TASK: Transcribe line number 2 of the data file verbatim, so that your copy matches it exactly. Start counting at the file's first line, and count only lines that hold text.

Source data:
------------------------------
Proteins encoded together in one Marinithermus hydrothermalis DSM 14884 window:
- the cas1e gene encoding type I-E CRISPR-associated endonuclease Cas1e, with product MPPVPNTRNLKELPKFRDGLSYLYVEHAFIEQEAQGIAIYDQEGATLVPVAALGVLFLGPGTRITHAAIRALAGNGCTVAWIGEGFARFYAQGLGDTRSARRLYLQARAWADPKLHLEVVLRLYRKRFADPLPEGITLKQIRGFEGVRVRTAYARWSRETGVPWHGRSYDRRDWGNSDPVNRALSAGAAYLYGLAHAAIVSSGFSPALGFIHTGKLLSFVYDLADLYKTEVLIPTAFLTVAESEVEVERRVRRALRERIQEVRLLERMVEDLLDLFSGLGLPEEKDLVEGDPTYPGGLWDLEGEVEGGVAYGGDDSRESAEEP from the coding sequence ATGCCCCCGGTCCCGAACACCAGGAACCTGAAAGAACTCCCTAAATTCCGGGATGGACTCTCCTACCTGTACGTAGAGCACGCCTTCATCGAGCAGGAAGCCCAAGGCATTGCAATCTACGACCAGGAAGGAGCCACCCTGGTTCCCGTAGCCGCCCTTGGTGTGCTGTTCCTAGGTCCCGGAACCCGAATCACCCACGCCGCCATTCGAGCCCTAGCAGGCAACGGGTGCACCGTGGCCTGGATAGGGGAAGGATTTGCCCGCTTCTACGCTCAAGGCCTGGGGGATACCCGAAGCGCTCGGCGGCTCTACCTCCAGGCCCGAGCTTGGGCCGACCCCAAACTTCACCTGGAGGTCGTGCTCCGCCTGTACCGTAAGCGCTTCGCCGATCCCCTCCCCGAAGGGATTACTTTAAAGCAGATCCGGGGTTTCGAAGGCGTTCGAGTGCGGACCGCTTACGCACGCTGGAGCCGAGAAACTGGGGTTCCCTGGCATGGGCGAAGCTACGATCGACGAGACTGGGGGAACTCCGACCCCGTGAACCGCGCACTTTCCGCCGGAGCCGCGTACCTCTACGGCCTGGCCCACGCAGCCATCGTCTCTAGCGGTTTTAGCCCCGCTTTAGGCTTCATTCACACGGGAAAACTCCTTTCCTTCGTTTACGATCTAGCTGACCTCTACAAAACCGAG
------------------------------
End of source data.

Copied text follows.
- the cas1e gene encoding type I-E CRISPR-associated endonuclease Cas1e, with product MPPVPNTRNLKELPKFRDGLSYLYVEHAFIEQEAQGIAIYDQEGATLVPVAALGVLFLGPGTRITHAAIRALAGNGCTVAWIGEGFARFYAQGLGDTRSARRLYLQARAWADPKLHLEVVLRLYRKRFADPLPEGITLKQIRGFEGVRVRTAYARWSRETGVPWHGRSYDRRDWGNSDPVNRALSAGAAYLYGLAHAAIVSSGFSPALGFIHTGKLLSFVYDLADLYKTEVLIPTAFLTVAESEVEVERRVRRALRERIQEVRLLERMVEDLLDLFSGLGLPEEKDLVEGDPTYPGGLWDLEGEVEGGVAYGGDDSRESAEEP from the coding sequence ATGCCCCCGGTCCCGAACACCAGGAACCTGAAAGAACTCCCTAAATTCCGGGATGGACTCTCCTACCTGTACGTAGAGCACGCCTTCATCGAGCAGGAAGCCCAAGGCATTGCAATCTACGACCAGGAAGGAGCCACCCTGGTTCCCGTAGCCGCCCTTGGTGTGCTGTTCCTAGGTCCCGGAACCCGAATCACCCACGCCGCCATTCGAGCCCTAGCAGGCAACGGGTGCACCGTGGCCTGGATAGGGGAAGGATTTGCCCGCTTCTACGCTCAAGGCCTGGGGGATACCCGAAGCGCTCGGCGGCTCTACCTCCAGGCCCGAGCTTGGGCCGACCCCAAACTTCACCTGGAGGTCGTGCTCCGCCTGTACCGTAAGCGCTTCGCCGATCCCCTCCCCGAAGGGATTACTTTAAAGCAGATCCGGGGTTTCGAAGGCGTTCGAGTGCGGACCGCTTACGCACGCTGGAGCCGAGAAACTGGGGTTCCCTGGCATGGGCGAAGCTACGATCGACGAGACTGGGGGAACTCCGACCCCGTGAACCGCGCACTTTCCGCCGGAGCCGCGTACCTCTACGGCCTGGCCCACGCAGCCATCGTCTCTAGCGGTTTTAGCCCCGCTTTAGGCTTCATTCACACGGGAAAACTCCTTTCCTTCGTTTACGATCTAGCTGACCTCTACAAAACCGAG